Bisphenol A (BPA) is currently banned from baby bottles so the search is on for alternatives.
Lignin, the compound that gives wood its
strength, from waste in paper manufacturing could be ready for the market within five years, according to a paper at the National Meeting of the American Chemical Society.
There is no evidence of harm due to BPA despite 50 years of common use but some critics allege it mimics the hormone estrogen and that it might be unsafe for young children and pregnant women in ways as yet undiscovered. Parents scared by the precautionary principle and the Dr. Oz show are not replacing it with a completely unknown alternative no matter how 'green' it claims to be, but alternatives are worthwhile research.
"Approximately 3.5 million tons of BPA are produced annually worldwide," said Kaleigh Reno,
the University of Delaware
graduate student who presented the work. Reno and he advisor Richard Wool, Ph.D., turned to lignin because papermaking and other wood-pulping processes produce 70 million tons of lignin byproduct each year, 98 percent of which is incinerated to generate small amounts of energy.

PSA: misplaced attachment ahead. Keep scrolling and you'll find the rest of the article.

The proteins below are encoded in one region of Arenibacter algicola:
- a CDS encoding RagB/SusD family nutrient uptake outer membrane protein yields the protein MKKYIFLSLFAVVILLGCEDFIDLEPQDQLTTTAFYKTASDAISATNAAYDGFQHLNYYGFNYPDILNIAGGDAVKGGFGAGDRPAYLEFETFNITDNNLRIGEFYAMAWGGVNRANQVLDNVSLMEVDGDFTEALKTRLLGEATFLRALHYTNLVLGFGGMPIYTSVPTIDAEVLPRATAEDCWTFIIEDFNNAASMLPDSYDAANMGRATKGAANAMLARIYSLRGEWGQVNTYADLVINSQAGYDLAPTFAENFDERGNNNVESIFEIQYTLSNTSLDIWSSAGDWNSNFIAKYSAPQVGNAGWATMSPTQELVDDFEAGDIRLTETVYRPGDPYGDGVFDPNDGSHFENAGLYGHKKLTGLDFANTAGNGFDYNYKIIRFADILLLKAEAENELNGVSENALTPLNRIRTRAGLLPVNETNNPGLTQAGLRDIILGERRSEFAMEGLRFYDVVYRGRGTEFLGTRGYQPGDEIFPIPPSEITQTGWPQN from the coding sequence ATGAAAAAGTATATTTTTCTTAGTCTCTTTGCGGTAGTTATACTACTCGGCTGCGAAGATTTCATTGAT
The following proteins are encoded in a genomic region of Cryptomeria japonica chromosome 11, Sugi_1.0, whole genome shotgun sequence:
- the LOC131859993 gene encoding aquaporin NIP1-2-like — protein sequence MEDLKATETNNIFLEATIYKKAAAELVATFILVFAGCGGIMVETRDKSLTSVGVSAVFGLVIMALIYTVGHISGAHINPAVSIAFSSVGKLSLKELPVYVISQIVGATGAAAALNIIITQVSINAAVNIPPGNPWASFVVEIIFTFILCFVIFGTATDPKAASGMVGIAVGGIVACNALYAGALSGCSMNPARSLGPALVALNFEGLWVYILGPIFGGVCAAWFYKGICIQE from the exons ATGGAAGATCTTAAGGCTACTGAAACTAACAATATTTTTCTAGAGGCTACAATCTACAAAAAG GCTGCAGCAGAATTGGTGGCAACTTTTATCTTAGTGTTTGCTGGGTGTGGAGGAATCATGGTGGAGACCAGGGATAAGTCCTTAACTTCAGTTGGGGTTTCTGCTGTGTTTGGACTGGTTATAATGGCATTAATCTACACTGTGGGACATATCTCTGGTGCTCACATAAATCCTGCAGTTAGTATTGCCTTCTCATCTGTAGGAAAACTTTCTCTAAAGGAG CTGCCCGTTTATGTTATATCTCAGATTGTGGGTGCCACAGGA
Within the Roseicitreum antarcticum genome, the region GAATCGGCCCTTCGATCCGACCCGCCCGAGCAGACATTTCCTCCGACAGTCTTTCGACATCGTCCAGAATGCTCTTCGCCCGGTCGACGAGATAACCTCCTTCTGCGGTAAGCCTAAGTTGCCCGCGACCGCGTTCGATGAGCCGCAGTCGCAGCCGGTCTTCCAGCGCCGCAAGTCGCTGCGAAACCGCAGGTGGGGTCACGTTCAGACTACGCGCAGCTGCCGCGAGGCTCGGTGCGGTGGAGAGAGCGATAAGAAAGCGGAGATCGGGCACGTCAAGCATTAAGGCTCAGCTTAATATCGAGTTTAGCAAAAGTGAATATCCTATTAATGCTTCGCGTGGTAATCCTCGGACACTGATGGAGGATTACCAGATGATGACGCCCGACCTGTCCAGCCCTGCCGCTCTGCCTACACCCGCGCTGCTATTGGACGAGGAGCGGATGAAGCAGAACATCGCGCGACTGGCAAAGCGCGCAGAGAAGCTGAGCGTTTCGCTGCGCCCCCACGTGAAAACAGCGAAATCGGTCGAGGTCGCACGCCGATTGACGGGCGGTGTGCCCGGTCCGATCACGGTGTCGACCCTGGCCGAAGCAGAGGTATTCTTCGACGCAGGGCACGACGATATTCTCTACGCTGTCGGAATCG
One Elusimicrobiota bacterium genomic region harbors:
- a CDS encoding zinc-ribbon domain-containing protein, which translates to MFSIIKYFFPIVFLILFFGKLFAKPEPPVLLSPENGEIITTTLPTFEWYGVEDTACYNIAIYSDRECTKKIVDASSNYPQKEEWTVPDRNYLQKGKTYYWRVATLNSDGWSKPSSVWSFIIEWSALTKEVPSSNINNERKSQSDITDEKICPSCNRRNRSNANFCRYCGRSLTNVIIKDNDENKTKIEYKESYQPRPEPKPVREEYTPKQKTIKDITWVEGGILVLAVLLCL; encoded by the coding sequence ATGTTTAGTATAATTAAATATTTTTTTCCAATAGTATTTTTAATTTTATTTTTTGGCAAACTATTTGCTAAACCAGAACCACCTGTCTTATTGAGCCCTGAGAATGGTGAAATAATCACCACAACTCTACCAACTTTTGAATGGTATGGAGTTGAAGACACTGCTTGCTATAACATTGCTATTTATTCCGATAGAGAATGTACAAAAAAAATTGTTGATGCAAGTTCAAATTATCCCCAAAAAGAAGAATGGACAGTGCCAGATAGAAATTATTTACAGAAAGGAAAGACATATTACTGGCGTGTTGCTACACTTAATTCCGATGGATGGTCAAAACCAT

Reno has developed a process that instead converts lignin fragments into a compound called bisguaiacol-F (BGF), which has a similar shape to BPA. She and Wool predict it will act like BPA, as well. "We expect to show that BGF has BPA-like properties within a year," said Wool.
Reno is confident that BGF will be a safe stand-in for BPA. "We know the molecular structure of BPA plays a large role in disrupting our natural hormones, specifically estrogen," she said, though that is going to stun the entire medical world, which has been looking without success for just such a 'smoking gun'. "We used this knowledge in designing BGF such that it is incapable of interfering with hormones but retains the desirable thermal and mechanical properties of BPA."
The researchers used U.S. Environmental Protection Agency software to evaluate the molecule, and determined it should be 'less toxic' than BPA, though the presentation did not show how BPA was toxic.
Less incredible is the claim that because BGF is made from an existing waste product, it could be be a viable alternative environmentally. BPA is manufactured from compounds found in oil, a fossil fuel, while BGF's feedstock, lignin, comes from trees, a renewable resource.
The researchers chose BGF based on "Twinkling Fractal Theory," which Wool explains can predict mechanical and thermal properties. "This approach considerably simplifies the design of new biobased materials since we can predetermine properties and screen for toxicity for a broad range of potential compounds from renewable resources such as lignin and plant oils," he says.